Lewis Carroll's visual logic

History and Philosophy of Logic 28 (1):1-17 (2007)
  Copy   BIBTEX


John Venn and Charles L. Dodgson (Lewis Carroll) created systems of logic diagrams capable of representing classes (sets) and their relations in the form of propositions. Each is a proof method for syllogisms, and Carroll's is a sound and complete system. For a large number of sets, Carroll diagrams are easier to draw because of their self-similarity and algorithmic construction. This regularity makes it easier to locate and thereby to erase cells corresponding with classes destroyed by the premises of an argument, a particularly difficult task in Venn diagrams for more than four sets. Carroll diagrams can represent existential propositions easily, so they are capable of clearly representing more complex problems than Venn's system can. Finally, both Carroll and Venn diagrams are maximal, in the sense that no additional logic information like inclusive disjunctions is able to be represented by them. Carroll's logic diagrams and logic trees constitute his visual logic system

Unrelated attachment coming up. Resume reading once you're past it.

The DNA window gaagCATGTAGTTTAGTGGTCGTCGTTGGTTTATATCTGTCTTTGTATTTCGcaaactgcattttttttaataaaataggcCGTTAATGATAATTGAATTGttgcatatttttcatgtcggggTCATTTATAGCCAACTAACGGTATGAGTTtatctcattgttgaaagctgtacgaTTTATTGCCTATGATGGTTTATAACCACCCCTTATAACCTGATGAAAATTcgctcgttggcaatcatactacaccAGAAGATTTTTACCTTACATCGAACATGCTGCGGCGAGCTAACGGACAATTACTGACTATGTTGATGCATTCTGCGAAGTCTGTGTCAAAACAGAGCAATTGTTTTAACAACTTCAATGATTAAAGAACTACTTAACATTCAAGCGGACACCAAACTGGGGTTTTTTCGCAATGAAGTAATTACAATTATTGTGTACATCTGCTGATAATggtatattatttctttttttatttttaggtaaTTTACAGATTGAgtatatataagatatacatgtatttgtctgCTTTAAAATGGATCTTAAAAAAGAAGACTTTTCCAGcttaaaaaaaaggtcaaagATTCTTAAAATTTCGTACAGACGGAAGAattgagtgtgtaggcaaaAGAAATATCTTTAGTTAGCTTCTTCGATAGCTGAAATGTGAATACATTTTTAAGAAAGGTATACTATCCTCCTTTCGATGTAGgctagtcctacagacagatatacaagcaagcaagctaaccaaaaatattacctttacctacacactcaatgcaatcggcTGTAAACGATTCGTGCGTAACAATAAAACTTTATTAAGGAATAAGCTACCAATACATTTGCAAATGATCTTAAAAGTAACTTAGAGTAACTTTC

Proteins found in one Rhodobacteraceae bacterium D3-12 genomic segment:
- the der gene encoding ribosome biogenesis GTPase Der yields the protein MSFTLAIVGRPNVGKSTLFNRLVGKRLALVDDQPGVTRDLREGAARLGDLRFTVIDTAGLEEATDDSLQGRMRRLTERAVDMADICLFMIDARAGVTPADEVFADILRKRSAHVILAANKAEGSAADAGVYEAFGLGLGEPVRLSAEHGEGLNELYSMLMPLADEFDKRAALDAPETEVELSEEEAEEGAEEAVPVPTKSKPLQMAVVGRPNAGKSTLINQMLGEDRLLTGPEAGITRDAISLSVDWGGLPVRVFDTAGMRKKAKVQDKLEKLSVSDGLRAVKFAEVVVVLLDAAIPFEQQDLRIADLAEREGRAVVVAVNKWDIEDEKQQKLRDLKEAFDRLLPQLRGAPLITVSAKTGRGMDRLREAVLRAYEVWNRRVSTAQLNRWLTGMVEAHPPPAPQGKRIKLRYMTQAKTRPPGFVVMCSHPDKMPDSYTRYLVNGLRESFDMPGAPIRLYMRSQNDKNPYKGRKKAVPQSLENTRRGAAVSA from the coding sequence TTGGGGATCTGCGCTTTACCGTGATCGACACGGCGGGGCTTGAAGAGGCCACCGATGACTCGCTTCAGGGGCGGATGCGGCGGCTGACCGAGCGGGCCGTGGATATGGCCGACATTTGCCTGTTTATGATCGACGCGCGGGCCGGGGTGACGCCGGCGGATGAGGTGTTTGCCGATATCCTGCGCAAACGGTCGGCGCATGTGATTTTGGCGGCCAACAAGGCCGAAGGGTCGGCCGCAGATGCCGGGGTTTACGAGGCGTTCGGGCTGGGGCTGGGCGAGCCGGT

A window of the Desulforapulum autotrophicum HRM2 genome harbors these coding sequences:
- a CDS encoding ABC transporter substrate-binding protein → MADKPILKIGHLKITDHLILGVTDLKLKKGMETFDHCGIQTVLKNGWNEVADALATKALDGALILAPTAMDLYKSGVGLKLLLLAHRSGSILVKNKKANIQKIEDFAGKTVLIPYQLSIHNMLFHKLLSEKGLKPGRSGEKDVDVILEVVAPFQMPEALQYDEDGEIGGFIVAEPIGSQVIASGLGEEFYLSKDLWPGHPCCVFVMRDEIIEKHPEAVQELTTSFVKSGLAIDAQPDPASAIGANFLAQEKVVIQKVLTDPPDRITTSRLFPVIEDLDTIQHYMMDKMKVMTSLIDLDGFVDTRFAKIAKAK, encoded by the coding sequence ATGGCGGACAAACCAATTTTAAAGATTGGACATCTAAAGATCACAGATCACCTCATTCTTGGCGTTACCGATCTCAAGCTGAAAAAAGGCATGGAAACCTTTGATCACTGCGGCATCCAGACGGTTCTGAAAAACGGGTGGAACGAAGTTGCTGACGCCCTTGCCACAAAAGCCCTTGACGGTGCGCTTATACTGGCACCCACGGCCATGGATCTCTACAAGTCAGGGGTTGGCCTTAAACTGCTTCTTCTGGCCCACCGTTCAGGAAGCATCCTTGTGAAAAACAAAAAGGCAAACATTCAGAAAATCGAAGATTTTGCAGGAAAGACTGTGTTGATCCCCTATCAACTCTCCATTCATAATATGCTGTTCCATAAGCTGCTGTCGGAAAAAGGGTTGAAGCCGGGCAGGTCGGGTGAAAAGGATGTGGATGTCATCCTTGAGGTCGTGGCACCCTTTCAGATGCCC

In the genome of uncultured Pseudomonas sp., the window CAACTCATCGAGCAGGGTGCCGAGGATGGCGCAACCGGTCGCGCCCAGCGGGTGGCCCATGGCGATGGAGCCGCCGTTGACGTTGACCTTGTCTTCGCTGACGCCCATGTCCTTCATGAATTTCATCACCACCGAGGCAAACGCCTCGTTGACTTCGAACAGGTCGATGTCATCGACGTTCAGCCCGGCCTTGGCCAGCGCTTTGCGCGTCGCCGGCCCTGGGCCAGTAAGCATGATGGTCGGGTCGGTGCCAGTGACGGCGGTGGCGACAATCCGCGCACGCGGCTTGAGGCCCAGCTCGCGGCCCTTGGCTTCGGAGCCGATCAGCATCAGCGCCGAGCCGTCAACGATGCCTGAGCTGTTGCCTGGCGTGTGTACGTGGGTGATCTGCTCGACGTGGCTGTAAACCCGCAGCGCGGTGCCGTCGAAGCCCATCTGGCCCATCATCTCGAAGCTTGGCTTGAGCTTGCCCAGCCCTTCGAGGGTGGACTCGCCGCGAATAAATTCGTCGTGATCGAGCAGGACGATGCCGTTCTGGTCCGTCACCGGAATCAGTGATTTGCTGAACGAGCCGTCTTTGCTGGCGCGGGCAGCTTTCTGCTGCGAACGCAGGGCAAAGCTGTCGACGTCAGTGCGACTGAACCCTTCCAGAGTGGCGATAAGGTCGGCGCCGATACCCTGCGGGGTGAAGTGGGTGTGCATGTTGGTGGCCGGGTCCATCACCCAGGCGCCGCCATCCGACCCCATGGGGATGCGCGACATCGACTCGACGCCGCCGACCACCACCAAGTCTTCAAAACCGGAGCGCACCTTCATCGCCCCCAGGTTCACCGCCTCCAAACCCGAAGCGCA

Upload a copy of this work     Papers currently archived: 92,347

External links

Setup an account with your affiliations in order to access resources via your University's proxy server

Through your library


Added to PP

110 (#161,955)

6 months
13 (#201,871)

Historical graph of downloads
How can I increase my downloads?